Reading guide for American Histories by John E. Wideman

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American Histories

by John E. Wideman

American Histories by John E. Wideman X
American Histories by John E. Wideman
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  • First Published:
    Mar 2018, 240 pages
    Paperback:
    Mar 2019, 192 pages

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Book Reviewed by:
Lisa Butts
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Reading Guide Questions Print Excerpt

Please be aware that this discussion guide will contain spoilers!

  1. In the "A Prefatory Note," John Edgar Wideman writes that his guess is that "slavery won't disappear until only two human beings left alive, neither one strong enough to enslave the other" (page 2). What does this statement lead you to believe about Wideman's definition of slavery, and how does that differ from your understanding of the concept?
  2. In "JB & FD," John Brown and Frederick Douglass, a white and black abolitionist, respectively, each believe in the eradication of slavery, but they disagree about how to get there. What is the effect, at the story's end, of creating a black character named John Brown, after the figure who was, in life, the more militant of the two? How does this complicate the dialogue between the two men?
  3. "My Dead" describes the narrator's relationship with his brother Otis, or Gene. What do you make of the relationship between the narrator, describing his complex feelings about a man with the author's last name, and the author himself?
  4. "Bonds" is an unconventional story about labor, with its focus the mother's attempt to delay her child's birth so he won't have an unlucky birthdate. He already has two strikes against him, she thinks—"strike of poor, strike of colored" (page 48)—and a third is too much. What does this unusual evocation of maternal love bring up for you?
  5. In "Writing Teacher," the narrator and his student, Teresa, work on her story, a story about a young woman of color, a single mother, that the narrator believes his student wants to "help." The narrator implies that Teresa, being white and otherwise privileged, has little authentic understanding of the character she's created. Do you believe that it's impossible, or prohibitively difficult, for a white person to write well about people of color? What mistakes does Teresa make in this story?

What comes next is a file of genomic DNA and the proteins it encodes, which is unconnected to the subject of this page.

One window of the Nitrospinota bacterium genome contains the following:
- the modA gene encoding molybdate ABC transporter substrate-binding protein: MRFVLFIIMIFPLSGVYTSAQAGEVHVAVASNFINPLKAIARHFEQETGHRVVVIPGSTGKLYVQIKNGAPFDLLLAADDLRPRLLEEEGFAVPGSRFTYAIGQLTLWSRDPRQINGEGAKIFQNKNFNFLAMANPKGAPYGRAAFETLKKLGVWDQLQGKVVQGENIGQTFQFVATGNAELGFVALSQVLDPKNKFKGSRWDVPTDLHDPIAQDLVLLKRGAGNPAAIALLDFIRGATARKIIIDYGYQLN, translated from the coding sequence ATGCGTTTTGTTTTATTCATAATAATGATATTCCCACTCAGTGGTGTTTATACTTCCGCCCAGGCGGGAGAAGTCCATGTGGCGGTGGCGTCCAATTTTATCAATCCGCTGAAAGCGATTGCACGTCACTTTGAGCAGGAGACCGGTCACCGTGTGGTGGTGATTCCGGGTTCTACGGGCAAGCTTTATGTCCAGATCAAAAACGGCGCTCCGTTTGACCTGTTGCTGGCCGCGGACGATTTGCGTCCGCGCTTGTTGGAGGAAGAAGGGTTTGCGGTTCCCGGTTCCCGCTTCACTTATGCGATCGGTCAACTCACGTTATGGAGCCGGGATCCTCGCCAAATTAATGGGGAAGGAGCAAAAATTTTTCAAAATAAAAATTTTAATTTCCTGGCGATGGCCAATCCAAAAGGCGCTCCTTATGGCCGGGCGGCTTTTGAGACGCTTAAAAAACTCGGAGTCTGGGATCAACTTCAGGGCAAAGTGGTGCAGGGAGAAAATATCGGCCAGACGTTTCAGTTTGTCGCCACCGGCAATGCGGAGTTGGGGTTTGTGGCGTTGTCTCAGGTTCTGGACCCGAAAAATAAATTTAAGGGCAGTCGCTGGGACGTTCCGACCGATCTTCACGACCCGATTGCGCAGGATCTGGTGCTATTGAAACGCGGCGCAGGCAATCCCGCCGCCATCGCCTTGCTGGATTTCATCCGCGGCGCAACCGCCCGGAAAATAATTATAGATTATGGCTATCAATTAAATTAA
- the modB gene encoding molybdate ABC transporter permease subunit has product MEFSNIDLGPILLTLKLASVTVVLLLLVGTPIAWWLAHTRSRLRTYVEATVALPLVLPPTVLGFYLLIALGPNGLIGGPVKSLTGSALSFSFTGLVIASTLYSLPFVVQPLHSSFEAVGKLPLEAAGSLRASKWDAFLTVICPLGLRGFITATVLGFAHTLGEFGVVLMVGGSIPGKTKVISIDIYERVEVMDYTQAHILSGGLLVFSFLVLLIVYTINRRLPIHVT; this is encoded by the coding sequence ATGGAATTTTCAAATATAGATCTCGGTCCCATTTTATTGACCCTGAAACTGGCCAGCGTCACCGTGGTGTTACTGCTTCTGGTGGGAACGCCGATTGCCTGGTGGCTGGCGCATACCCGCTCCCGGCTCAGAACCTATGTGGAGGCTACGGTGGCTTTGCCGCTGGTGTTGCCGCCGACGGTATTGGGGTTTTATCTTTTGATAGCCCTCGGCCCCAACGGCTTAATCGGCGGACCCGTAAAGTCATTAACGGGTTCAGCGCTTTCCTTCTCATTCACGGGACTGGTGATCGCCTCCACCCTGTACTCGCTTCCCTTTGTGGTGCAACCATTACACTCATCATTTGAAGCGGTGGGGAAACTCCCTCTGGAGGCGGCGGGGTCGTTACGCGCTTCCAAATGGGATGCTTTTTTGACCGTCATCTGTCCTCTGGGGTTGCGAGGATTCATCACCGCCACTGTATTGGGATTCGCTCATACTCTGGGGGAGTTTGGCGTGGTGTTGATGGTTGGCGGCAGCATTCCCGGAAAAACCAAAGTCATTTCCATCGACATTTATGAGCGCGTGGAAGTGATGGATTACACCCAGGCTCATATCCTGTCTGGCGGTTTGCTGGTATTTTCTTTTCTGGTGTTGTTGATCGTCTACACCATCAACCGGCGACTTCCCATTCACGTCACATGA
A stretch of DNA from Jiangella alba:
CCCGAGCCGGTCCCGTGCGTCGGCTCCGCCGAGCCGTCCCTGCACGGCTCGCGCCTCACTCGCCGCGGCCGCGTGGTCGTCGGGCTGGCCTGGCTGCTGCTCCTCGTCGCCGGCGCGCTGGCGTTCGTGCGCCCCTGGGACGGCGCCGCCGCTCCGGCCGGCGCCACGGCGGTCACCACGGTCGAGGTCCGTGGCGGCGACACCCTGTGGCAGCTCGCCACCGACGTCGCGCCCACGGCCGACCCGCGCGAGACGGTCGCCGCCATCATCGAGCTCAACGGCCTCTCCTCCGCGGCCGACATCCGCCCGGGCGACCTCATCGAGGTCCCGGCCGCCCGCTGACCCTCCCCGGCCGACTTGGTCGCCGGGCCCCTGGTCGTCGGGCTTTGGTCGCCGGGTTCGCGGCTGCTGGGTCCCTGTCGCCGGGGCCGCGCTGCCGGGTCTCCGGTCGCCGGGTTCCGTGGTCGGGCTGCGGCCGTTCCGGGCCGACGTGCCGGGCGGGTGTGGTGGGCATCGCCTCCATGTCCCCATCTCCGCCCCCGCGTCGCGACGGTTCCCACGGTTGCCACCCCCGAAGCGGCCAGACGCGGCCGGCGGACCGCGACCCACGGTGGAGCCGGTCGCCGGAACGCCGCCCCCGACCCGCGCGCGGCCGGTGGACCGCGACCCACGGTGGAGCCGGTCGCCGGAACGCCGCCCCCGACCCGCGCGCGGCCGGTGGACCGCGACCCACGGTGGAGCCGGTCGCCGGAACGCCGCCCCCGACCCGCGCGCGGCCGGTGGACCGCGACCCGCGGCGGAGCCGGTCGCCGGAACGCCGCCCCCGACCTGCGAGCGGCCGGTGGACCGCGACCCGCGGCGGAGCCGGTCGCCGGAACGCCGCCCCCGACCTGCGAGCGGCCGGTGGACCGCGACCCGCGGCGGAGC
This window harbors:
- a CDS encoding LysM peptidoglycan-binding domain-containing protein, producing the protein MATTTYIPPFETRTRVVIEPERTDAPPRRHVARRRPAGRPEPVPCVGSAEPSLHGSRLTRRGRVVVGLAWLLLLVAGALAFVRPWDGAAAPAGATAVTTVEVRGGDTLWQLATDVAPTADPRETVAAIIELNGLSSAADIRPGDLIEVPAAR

6. "Williamsburg Bridge" follows a man contemplating suicide. At the end of the story, do you believe the narrator is "cured"? Do you believe that he jumps?
  7. What's the distinction between Givers and Gratefuls in "Empire"? How does that map onto distinctions in our current society?
  8. In "Yellow Sea," the narrator asks the reader to "imagine an audience of Precious composed solely of big, dark-skinned, poor, unwed teenage mothers" (page 186). How does this engagement with film compare to the narrator's feelings about watching and being watched in "New Start," in which he and his wife consume episodes of Downton Abbey?
  9. Death is a theme in many of these stories. "Ghost Dancer," for instance, has the narrator visited by the ghost of a bird he once fed in his garden. What's the emotional resonance of this visitation, coming after stories like "Williamsburg Bridge" and "My Dead"?
  10. In "Collage," Romare Bearden tells Jean-Michel Basquiat a story from the Italian Renaissance, that artists at that time sometimes intentionally rendered perspective imperfectly because they feared "deep cuts opening like doors into a canvas" (page 203). How do Bearden and Basquiat, in this story, create windows into other realities with their work?


Unless otherwise stated, this discussion guide is reprinted with the permission of Scribner. Any page references refer to a USA edition of the book, usually the trade paperback version, and may vary in other editions.

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